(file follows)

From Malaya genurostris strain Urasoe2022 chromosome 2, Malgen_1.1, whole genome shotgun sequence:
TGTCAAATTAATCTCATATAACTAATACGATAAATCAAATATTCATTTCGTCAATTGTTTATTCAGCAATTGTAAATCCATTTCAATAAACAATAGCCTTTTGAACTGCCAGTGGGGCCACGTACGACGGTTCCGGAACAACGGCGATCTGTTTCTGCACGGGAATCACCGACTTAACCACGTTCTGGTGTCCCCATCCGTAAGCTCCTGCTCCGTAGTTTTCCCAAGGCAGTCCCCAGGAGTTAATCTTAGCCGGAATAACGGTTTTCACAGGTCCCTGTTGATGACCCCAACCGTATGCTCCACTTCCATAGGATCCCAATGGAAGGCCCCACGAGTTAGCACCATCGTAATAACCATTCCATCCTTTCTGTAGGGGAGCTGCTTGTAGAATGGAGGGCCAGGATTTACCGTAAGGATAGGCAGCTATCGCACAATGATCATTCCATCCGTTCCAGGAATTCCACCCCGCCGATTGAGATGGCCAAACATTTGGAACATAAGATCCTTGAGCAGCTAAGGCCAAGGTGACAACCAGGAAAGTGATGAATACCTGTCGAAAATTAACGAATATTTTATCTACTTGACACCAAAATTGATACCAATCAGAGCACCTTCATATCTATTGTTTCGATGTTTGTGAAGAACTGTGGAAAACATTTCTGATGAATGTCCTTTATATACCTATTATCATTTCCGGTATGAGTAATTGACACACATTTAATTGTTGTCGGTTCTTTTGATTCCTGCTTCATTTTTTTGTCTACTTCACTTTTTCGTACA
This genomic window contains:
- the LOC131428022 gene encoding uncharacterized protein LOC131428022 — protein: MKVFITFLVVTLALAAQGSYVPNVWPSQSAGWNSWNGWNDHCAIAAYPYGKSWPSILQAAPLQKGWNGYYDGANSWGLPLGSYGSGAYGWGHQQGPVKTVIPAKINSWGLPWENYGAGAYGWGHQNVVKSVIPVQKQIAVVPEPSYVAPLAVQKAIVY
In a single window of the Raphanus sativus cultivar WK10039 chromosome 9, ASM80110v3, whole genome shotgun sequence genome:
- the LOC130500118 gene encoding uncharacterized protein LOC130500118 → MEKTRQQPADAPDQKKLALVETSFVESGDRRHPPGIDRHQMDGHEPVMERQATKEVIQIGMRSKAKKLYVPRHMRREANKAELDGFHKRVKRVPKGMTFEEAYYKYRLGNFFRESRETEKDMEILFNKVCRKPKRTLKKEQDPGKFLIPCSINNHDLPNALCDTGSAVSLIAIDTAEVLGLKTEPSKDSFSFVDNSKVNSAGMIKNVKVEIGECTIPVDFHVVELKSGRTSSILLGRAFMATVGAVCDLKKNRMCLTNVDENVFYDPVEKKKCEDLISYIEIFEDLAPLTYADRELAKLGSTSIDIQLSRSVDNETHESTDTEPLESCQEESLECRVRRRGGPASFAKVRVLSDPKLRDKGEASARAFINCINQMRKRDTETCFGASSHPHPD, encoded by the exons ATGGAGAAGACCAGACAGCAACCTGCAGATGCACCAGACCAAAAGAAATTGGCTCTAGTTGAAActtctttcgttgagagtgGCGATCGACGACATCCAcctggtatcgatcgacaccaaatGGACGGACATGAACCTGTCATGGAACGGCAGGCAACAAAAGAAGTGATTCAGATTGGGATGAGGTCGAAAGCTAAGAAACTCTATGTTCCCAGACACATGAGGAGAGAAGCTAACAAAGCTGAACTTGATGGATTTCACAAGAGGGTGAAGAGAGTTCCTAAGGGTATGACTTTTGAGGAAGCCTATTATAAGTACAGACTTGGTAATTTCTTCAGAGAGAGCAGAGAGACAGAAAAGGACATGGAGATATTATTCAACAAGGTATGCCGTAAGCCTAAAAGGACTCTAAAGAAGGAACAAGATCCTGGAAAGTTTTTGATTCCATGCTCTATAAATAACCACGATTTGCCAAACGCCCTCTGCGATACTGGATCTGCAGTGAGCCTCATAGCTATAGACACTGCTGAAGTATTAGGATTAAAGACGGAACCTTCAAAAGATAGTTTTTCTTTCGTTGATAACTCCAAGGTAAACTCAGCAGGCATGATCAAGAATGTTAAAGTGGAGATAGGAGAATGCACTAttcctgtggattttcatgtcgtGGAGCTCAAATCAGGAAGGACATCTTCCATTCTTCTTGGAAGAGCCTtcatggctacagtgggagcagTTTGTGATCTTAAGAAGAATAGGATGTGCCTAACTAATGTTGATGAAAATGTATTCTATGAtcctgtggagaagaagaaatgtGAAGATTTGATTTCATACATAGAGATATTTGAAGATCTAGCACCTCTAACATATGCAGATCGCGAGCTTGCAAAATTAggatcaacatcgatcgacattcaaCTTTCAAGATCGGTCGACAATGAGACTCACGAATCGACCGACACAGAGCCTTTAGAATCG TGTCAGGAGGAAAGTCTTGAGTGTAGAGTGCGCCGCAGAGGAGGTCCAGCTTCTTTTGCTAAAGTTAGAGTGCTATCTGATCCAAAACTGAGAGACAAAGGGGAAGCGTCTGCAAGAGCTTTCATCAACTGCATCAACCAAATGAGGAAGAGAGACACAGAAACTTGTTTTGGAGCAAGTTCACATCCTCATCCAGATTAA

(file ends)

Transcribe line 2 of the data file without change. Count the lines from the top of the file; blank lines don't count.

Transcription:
TGTCAAATTAATCTCATATAACTAATACGATAAATCAAATATTCATTTCGTCAATTGTTTATTCAGCAATTGTAAATCCATTTCAATAAACAATAGCCTTTTGAACTGCCAGTGGGGCCACGTACGACGGTTCCGGAACAACGGCGATCTGTTTCTGCACGGGAATCACCGACTTAACCACGTTCTGGTGTCCCCATCCGTAAGCTCCTGCTCCGTAGTTTTCCCAAGGCAGTCCCCAGGAGTTAATCTTAGCCGGAATAACGGTTTTCACAGGTCCCTGTTGATGACCCCAACCGTATGCTCCACTTCCATAGGATCCCAATGGAAGGCCCCACGAGTTAGCACCATCGTAATAACCATTCCATCCTTTCTGTAGGGGAGCTGCTTGTAGAATGGAGGGCCAGGATTTACCGTAAGGATAGGCAGCTATCGCACAATGATCATTCCATCCGTTCCAGGAATTCCACCCCGCCGATTGAGATGGCCAAACATTTGGAACATAAGATCCTTGAGCAGCTAAGGCCAAGGTGACAACCAGGAAAGTGATGAATACCTGTCGAAAATTAACGAATATTTTATCTACTTGACACCAAAATTGATACCAATCAGAGCACCTTCATATCTATTGTTTCGATGTTTGTGAAGAACTGTGGAAAACATTTCTGATGAATGTCCTTTATATACCTATTATCATTTCCGGTATGAGTAATTGACACACATTTAATTGTTGTCGGTTCTTTTGATTCCTGCTTCATTTTTTTGTCTACTTCACTTTTTCGTACA